Doubront is off

In his first two starts against major league teams during spring training, Felix Doubront threw six scoreless innings and allowed only three hits. On Tuesday, against a Yankees lineup that included seven regulars, the story changed.

Doubront allowed seven runs on 10 hits and three walks over 3 innings. He gave up four runs in the second inning, two on a single by Mark Teixeira.

“Changeup was bad. Left the pitches over the plate. One of those days,” Doubront said. “My arm feels good. The release point was hard to find today.”

Farrell felt Doubront didn’t get into the same tempo he had in his previous starts.

Bee safe in left field

The game was delayed for seven minutes in the third inning when a swarm of bees gathered around the left field corner.

“I heard them before I saw them,” left fielder Mike Carp said. “I turned around and knew I had to get out of there.”

Members of the grounds crew sprayed the area with insect repellent and the bees eventually left for a less-noxious area.

“That was a first for me,” Farrell said. “Never saw a game delayed by bees.”

Bailey starts over

Jacoby Ellsbury isn’t the only member of the 2013 Red Sox who signed with the Yankees. Lefthanded reliever Matt Thornton and righthanded reliever Andrew Bailey joined him.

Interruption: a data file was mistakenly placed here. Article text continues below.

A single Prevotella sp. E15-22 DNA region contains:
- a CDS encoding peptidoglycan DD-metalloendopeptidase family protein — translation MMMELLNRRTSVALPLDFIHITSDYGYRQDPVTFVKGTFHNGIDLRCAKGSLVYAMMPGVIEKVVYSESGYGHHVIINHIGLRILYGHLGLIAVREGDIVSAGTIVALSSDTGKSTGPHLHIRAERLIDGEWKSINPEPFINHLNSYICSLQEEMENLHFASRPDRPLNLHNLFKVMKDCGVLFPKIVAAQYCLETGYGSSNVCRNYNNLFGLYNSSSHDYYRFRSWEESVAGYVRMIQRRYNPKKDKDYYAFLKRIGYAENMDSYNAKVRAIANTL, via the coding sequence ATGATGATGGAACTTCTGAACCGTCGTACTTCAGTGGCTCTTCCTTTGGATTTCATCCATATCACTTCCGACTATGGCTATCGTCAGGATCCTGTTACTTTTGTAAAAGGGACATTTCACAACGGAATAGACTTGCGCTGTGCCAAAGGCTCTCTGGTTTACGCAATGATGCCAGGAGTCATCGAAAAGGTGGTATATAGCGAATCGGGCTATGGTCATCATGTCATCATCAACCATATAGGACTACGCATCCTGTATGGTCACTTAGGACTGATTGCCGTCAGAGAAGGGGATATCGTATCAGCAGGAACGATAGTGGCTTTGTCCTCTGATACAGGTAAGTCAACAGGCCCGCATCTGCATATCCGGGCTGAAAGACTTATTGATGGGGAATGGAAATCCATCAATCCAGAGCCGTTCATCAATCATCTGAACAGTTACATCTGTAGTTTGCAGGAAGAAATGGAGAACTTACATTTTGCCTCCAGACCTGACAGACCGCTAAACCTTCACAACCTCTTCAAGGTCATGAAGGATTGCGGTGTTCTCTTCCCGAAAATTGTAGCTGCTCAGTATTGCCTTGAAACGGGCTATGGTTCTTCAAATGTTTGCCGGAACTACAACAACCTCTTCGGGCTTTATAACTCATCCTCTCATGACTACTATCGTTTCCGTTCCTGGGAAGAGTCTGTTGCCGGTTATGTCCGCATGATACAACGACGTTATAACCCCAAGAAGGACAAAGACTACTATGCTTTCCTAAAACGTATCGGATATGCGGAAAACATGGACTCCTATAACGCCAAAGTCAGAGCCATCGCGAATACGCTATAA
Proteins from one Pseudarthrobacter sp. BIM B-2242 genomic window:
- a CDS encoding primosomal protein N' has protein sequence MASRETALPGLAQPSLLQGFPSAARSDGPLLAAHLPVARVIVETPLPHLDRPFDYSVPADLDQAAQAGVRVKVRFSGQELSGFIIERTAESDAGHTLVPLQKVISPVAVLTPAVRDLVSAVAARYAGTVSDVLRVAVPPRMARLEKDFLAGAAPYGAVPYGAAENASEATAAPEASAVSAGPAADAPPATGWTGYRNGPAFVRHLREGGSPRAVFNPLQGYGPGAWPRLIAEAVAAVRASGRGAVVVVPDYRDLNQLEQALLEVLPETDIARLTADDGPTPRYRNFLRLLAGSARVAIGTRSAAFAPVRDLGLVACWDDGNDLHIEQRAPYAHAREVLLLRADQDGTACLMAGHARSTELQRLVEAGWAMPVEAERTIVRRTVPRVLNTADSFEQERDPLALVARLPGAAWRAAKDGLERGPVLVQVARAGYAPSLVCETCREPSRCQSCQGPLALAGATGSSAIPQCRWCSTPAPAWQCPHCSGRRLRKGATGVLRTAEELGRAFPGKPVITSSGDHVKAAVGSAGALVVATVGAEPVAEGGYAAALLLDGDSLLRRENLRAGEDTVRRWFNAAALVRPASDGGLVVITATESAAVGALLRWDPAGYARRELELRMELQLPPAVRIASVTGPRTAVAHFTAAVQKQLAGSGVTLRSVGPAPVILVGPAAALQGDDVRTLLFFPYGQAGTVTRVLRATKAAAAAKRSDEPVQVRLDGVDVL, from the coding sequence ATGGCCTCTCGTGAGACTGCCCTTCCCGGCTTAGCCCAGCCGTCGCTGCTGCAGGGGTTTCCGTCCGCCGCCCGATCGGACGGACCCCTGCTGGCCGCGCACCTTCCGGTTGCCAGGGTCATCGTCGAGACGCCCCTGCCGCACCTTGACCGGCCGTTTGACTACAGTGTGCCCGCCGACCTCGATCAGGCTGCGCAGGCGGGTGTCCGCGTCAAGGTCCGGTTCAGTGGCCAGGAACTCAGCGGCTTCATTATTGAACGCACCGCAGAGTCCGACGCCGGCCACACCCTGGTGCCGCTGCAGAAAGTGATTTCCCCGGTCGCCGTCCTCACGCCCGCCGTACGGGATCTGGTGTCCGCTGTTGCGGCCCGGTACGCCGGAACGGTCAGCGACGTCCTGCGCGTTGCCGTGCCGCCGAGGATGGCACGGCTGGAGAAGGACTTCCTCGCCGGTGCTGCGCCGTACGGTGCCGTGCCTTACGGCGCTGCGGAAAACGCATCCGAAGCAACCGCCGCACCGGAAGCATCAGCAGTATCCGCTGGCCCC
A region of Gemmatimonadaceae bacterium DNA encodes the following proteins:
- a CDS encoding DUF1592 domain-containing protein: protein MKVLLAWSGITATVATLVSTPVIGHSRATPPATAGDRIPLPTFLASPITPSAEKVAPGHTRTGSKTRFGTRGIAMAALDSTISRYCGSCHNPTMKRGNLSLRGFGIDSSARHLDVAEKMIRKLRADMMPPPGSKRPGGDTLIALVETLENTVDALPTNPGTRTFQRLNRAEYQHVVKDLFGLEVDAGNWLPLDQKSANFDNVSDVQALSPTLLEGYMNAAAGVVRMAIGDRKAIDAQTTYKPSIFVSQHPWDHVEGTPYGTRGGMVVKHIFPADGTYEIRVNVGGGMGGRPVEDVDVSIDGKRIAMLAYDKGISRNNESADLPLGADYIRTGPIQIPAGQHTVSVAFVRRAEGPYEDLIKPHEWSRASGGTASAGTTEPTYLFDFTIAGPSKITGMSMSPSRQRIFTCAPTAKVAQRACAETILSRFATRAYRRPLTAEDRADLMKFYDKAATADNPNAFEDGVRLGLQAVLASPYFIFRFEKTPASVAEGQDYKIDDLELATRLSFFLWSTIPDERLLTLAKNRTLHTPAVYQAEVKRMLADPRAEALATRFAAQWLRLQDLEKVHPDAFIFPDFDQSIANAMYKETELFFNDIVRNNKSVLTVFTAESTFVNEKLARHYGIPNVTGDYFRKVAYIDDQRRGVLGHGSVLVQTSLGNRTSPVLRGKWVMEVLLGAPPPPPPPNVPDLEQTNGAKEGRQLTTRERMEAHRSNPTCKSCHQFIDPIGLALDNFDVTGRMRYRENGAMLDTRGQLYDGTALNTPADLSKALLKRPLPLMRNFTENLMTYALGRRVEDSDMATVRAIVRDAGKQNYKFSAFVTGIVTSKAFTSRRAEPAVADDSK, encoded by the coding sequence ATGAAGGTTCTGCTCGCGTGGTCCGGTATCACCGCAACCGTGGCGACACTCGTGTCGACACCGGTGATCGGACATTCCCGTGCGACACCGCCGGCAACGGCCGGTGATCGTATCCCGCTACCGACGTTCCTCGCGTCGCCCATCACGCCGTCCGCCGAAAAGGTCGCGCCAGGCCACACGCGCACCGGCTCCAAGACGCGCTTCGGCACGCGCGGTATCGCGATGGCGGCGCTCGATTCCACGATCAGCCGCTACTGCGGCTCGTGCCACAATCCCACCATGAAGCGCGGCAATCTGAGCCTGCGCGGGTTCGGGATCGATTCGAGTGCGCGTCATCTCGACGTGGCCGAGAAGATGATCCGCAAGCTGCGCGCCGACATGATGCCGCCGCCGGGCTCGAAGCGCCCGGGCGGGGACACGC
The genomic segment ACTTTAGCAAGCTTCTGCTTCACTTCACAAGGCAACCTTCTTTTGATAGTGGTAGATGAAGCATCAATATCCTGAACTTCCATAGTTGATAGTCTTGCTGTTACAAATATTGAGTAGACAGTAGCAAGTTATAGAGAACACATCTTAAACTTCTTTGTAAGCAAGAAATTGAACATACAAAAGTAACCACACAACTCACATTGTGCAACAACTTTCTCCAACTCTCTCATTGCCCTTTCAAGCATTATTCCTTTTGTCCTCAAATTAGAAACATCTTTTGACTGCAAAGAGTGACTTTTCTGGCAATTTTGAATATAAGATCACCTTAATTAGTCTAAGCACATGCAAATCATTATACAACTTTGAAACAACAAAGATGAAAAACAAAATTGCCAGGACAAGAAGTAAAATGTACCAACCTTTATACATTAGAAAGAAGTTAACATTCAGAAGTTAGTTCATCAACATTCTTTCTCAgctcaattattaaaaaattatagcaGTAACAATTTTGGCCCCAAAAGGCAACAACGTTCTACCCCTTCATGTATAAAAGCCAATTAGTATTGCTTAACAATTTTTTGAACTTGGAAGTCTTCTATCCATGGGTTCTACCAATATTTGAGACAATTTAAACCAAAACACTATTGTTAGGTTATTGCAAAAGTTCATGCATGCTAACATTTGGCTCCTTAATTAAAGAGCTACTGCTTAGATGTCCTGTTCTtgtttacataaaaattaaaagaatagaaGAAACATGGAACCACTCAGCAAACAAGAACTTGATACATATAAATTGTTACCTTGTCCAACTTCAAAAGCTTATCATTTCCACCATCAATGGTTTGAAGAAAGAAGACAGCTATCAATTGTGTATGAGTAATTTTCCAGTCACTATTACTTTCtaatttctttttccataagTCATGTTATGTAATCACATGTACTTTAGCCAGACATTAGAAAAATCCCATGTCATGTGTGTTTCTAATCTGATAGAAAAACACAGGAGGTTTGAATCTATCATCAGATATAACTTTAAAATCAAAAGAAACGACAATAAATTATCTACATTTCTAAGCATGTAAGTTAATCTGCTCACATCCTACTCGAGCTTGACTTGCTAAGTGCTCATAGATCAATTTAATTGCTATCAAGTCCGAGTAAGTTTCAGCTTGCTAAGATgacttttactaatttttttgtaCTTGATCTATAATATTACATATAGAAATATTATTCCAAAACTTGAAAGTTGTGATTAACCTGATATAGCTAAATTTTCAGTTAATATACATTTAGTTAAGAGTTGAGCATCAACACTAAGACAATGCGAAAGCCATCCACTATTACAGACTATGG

Bailey understandably termed his two seasons with the Red Sox as “very frustrating.” Injuries limited him to 49 appearances and he had a 4.91 ERA. Bailey had extensive shoulder surgery in July last season and isn’t expected to pitch for the Yankees until August or September.

The Red Sox traded outfielder Josh Reddick and two prospects to Oakland to obtain Bailey before the 2012 season. Reddick has since hit 44 home runs and won a Gold Glove.

“I was supposed to be out there and close games out for the Red Sox,” Bailey said. “Unfortunately I wasn’t healthy enough to do that. But playing in that city is something special.”

The Yankees signed Bailey to one-year deal worth $2.5 million with a team option for 2015. The Connecticut resident wanted the opportunity to play close to home and rehabilitate from his surgery with the assistance of a medical staff.

The Red Sox, Bailey said, had some interest in retaining him.

“There were certain things I was looking for in the deal to help out my family,” he said. “[The Yankees] afforded me that opportunity.”

Bailey expects to stay in Tampa for a few months as he recovers. The goal is to pitch before the end of the season.

Breslow coming back

Lefthanded reliever Craig Breslow is scheduled to appear in his first game Monday. That would be only a week before Opening Day. “We’ll see,” Farrell said when asked if Breslow could be on the roster. “He’s feeling really good.” Farrell said the Red Sox intend to carry three lefthanders in their bullpen. Drake Britton could find a spot if Breslow is not ready.

Peter Abraham can be reached at pabraham@globe.com.